loading page

Pharmacotherapy of patients with benign prostate enlargement and storage symptoms in daily clinical practice
  • +2
  • Romuald Zdrojowy,
  • Aleksander Owczarek,
  • Magdalena Olszanecka-Glinianowicz,
  • Agnieszka Almgren-Rachtan,
  • Jerzy Chudek
Romuald Zdrojowy
Uniwersytet Medyczny im Piastów Śląskich we Wrocławiu

Corresponding Author:[email protected]

Author Profile
Aleksander Owczarek
Medical University of Silesia School of Pharmacy and Division of Laboratory Medicine in Sosnowiec
Author Profile
Magdalena Olszanecka-Glinianowicz
Medical University of Silesia School of Medicine in Katowice
Author Profile
Agnieszka Almgren-Rachtan
Europharma Rachtan Co Ltd
Author Profile
Jerzy Chudek
Medical University of Silesia
Author Profile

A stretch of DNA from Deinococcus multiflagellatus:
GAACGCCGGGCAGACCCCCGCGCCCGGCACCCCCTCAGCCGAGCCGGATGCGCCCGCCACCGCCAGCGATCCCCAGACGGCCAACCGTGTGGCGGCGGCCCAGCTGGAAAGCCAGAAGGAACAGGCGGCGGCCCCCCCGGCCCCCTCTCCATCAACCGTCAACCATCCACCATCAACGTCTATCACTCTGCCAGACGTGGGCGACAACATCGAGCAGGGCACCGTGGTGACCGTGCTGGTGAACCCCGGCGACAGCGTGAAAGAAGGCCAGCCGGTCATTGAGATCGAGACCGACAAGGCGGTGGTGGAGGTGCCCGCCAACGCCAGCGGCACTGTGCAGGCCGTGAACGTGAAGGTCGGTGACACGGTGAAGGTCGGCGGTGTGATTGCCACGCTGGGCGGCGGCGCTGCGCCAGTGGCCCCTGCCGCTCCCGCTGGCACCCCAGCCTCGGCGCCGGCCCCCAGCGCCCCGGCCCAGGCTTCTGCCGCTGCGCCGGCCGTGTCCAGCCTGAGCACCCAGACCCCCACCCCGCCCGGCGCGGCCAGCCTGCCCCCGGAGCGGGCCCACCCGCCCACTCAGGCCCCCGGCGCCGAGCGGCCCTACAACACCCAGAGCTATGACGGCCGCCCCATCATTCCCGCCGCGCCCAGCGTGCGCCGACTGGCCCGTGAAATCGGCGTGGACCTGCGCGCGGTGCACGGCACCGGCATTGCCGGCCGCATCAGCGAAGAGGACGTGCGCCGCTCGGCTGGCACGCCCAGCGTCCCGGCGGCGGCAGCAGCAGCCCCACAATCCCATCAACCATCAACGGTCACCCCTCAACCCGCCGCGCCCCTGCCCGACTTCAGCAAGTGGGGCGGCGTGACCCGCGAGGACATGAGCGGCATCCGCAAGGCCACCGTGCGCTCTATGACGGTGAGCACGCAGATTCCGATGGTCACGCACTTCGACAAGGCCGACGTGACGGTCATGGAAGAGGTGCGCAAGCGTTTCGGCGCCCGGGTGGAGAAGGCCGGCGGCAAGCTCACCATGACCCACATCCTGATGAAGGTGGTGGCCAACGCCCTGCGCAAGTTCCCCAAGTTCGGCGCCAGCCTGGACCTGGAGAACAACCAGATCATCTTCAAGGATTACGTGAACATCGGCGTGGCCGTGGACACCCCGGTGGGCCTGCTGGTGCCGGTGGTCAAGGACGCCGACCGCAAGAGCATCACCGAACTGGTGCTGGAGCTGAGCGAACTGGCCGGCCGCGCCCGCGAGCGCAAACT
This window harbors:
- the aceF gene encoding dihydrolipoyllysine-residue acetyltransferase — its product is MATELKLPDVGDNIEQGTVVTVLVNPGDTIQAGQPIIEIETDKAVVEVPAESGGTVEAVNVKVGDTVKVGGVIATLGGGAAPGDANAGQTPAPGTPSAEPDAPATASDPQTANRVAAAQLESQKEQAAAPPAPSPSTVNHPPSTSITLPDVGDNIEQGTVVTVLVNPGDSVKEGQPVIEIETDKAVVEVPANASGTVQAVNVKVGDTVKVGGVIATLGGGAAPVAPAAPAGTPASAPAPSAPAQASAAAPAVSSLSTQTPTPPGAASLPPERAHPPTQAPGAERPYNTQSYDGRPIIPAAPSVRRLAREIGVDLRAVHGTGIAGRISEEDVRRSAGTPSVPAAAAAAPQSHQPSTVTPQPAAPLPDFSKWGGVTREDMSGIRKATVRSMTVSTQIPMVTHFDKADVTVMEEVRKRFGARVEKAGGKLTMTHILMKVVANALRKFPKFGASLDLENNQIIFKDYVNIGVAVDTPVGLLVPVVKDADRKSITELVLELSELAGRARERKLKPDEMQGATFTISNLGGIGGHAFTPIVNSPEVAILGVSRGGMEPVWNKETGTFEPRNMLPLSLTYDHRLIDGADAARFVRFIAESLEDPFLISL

Purpose: Storage symptoms significantly deteriorate the quality of life in men with benign prostate enlargement (BPE). Muscarinic receptor antagonists (MRAs) and β3-adrenergic receptors agonists alone, or in combination with selective α1-alpha-antagonists (ARAs), are considered as the most effective medicines relieving storage symptoms. The aim of this study was to analyze pharmacotherapy of storage symptoms in men with BPE, and their compliance with the European Association of Urology (EAU) guidelines. Patients and methods: The survey was conducted in 2018 by 261 urologists among 37,165 outpatients with lower urinary tract symptoms (LUTS) treated pharmacologically, including 24,613 men with BPE (age 69 ± 8 years). Data concerning recent severity of non-neurological LUTS and storage symptoms (urinary urgency, frequency and nocturia) and pharmacotherapy were collected. Results: Storage symptoms were reported by 12,356 patients (50.2%) with BPE, more frequently nocturia (75.8%), than urinary urgency (57.8%) and urinary frequency (44.3%). Patients with storage symptoms were more frequently prescribed with MRAs and mirabegron (43.1% vs. 5.0%; p < 0.001; and 2.4% vs 0.3%; p < 0.001; respectively). Of note, 54.5% of patients with storage symptoms were treated neither with MRAs nor β3-adrenergic receptors agonists. In the subgroup with storage symptoms, the increasing severity of LUTS accounted for more frequent prescription of MRA based pharmacotherapy (2.1% vs 29.1% vs 42.8% in patients with mild, moderate, and severe LUTS, respectively). Decision tree analysis revealed that patients with urinary urgency and urinary frequency as well as younger ones with urinary urgency but without urinary frequency were more frequently prescribed with MRAs. Conclusion: Urinary urgency and frequency are associated with increased utilization of MRAs in men with BPE in daily clinical practice. The attitude of Polish urologists toward management of persistent storage symptoms in BPE patients is in line with the EAU guidelines.